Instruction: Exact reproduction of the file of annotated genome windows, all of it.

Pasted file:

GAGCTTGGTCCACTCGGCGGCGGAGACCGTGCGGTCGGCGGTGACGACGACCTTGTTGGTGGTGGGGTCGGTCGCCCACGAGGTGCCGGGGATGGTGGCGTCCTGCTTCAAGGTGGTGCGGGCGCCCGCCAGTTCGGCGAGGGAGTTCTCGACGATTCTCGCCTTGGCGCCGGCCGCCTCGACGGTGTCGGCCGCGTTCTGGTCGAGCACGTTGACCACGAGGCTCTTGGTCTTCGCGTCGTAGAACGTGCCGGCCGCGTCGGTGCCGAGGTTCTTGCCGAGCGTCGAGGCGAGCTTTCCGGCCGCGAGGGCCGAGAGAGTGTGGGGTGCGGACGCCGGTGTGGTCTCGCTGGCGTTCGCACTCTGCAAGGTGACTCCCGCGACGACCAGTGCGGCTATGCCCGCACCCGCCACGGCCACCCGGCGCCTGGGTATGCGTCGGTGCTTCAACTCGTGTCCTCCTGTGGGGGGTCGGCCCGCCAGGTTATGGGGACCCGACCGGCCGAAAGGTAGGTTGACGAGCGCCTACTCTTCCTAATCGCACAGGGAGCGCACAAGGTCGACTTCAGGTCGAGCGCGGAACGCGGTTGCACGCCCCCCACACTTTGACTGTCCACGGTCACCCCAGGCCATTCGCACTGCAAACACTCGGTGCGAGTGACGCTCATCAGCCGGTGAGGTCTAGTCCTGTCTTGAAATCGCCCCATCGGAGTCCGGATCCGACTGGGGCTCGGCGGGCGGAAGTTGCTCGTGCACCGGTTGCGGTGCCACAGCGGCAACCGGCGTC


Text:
GAGCTTGGTCCACTCGGCGGCGGAGACCGTGCGGTCGGCGGTGACGACGACCTTGTTGGTGGTGGGGTCGGTCGCCCACGAGGTGCCGGGGATGGTGGCGTCCTGCTTCAAGGTGGTGCGGGCGCCCGCCAGTTCGGCGAGGGAGTTCTCGACGATTCTCGCCTTGGCGCCGGCCGCCTCGACGGTGTCGGCCGCGTTCTGGTCGAGCACGTTGACCACGAGGCTCTTGGTCTTCGCGTCGTAGAACGTGCCGGCCGCGTCGGTGCCGAGGTTCTTGCCGAGCGTCGAGGCGAGCTTTCCGGCCGCGAGGGCCGAGAGAGTGTGGGGTGCGGACGCCGGTGTGGTCTCGCTGGCGTTCGCACTCTGCAAGGTGACTCCCGCGACGACCAGTGCGGCTATGCCCGCACCCGCCACGGCCACCCGGCGCCTGGGTATGCGTCGGTGCTTCAACTCGTGTCCTCCTGTGGGGGGTCGGCCCGCCAGGTTATGGGGACCCGACCGGCCGAAAGGTAGGTTGACGAGCGCCTACTCTTCCTAATCGCACAGGGAGCGCACAAGGTCGACTTCAGGTCGAGCGCGGAACGCGGTTGCACGCCCCCCACACTTTGACTGTCCACGGTCACCCCAGGCCATTCGCACTGCAAACACTCGGTGCGAGTGACGCTCATCAGCCGGTGAGGTCTAGTCCTGTCTTGAAATCGCCCCATCGGAGTCCGGATCCGACTGGGGCTCGGCGGGCGGAAGTTGCTCGTGCACCGGTTGCGGTGCCACAGCGGCAACCGGCGTC